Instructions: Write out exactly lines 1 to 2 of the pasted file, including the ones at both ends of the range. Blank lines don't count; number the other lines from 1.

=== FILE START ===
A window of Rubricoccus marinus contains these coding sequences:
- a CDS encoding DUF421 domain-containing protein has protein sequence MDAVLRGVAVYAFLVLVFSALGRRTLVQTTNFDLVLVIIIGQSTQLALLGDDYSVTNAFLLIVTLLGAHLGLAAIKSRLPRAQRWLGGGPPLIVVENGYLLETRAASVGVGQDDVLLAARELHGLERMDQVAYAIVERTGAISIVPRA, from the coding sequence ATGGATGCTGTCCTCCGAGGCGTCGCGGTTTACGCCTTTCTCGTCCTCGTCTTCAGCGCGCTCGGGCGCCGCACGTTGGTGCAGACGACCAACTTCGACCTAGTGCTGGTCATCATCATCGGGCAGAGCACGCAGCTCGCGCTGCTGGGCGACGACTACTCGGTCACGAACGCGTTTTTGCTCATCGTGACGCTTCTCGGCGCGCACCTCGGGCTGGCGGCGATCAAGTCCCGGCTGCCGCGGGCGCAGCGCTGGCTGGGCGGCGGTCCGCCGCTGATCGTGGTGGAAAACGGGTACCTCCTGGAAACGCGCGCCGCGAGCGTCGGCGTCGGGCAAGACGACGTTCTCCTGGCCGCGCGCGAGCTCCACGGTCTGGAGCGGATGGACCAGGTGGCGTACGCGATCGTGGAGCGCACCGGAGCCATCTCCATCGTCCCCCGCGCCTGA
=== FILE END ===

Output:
A window of Rubricoccus marinus contains these coding sequences:
- a CDS encoding DUF421 domain-containing protein has protein sequence MDAVLRGVAVYAFLVLVFSALGRRTLVQTTNFDLVLVIIIGQSTQLALLGDDYSVTNAFLLIVTLLGAHLGLAAIKSRLPRAQRWLGGGPPLIVVENGYLLETRAASVGVGQDDVLLAARELHGLERMDQVAYAIVERTGAISIVPRA, from the coding sequence ATGGATGCTGTCCTCCGAGGCGTCGCGGTTTACGCCTTTCTCGTCCTCGTCTTCAGCGCGCTCGGGCGCCGCACGTTGGTGCAGACGACCAACTTCGACCTAGTGCTGGTCATCATCATCGGGCAGAGCACGCAGCTCGCGCTGCTGGGCGACGACTACTCGGTCACGAACGCGTTTTTGCTCATCGTGACGCTTCTCGGCGCGCACCTCGGGCTGGCGGCGATCAAGTCCCGGCTGCCGCGGGCGCAGCGCTGGCTGGGCGGCGGTCCGCCGCTGATCGTGGTGGAAAACGGGTACCTCCTGGAAACGCGCGCCGCGAGCGTCGGCGTCGGGCAAGACGACGTTCTCCTGGCCGCGCGCGAGCTCCACGGTCTGGAGCGGATGGACCAGGTGGCGTACGCGATCGTGGAGCGCACCGGAGCCATCTCCATCGTCCCCCGCGCCTGA